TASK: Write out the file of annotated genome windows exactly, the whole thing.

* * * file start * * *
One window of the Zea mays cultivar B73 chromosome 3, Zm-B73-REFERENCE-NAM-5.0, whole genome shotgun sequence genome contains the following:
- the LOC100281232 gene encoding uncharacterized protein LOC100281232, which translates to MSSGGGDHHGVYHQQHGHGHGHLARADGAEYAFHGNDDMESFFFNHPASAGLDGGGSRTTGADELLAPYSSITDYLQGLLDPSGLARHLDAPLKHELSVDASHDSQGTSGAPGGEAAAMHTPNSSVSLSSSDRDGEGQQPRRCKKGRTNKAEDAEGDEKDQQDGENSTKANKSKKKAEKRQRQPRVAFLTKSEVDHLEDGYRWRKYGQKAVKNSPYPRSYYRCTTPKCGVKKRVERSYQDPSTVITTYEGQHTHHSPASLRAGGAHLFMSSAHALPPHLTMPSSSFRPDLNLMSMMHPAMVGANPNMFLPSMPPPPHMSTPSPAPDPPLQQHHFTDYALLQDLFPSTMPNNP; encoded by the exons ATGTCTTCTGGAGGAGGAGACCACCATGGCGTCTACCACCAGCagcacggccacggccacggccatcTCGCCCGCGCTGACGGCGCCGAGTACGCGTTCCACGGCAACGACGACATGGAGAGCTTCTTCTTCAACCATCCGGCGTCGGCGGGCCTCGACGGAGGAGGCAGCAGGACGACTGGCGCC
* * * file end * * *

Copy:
One window of the Zea mays cultivar B73 chromosome 3, Zm-B73-REFERENCE-NAM-5.0, whole genome shotgun sequence genome contains the following:
- the LOC100281232 gene encoding uncharacterized protein LOC100281232, which translates to MSSGGGDHHGVYHQQHGHGHGHLARADGAEYAFHGNDDMESFFFNHPASAGLDGGGSRTTGADELLAPYSSITDYLQGLLDPSGLARHLDAPLKHELSVDASHDSQGTSGAPGGEAAAMHTPNSSVSLSSSDRDGEGQQPRRCKKGRTNKAEDAEGDEKDQQDGENSTKANKSKKKAEKRQRQPRVAFLTKSEVDHLEDGYRWRKYGQKAVKNSPYPRSYYRCTTPKCGVKKRVERSYQDPSTVITTYEGQHTHHSPASLRAGGAHLFMSSAHALPPHLTMPSSSFRPDLNLMSMMHPAMVGANPNMFLPSMPPPPHMSTPSPAPDPPLQQHHFTDYALLQDLFPSTMPNNP; encoded by the exons ATGTCTTCTGGAGGAGGAGACCACCATGGCGTCTACCACCAGCagcacggccacggccacggccatcTCGCCCGCGCTGACGGCGCCGAGTACGCGTTCCACGGCAACGACGACATGGAGAGCTTCTTCTTCAACCATCCGGCGTCGGCGGGCCTCGACGGAGGAGGCAGCAGGACGACTGGCGCC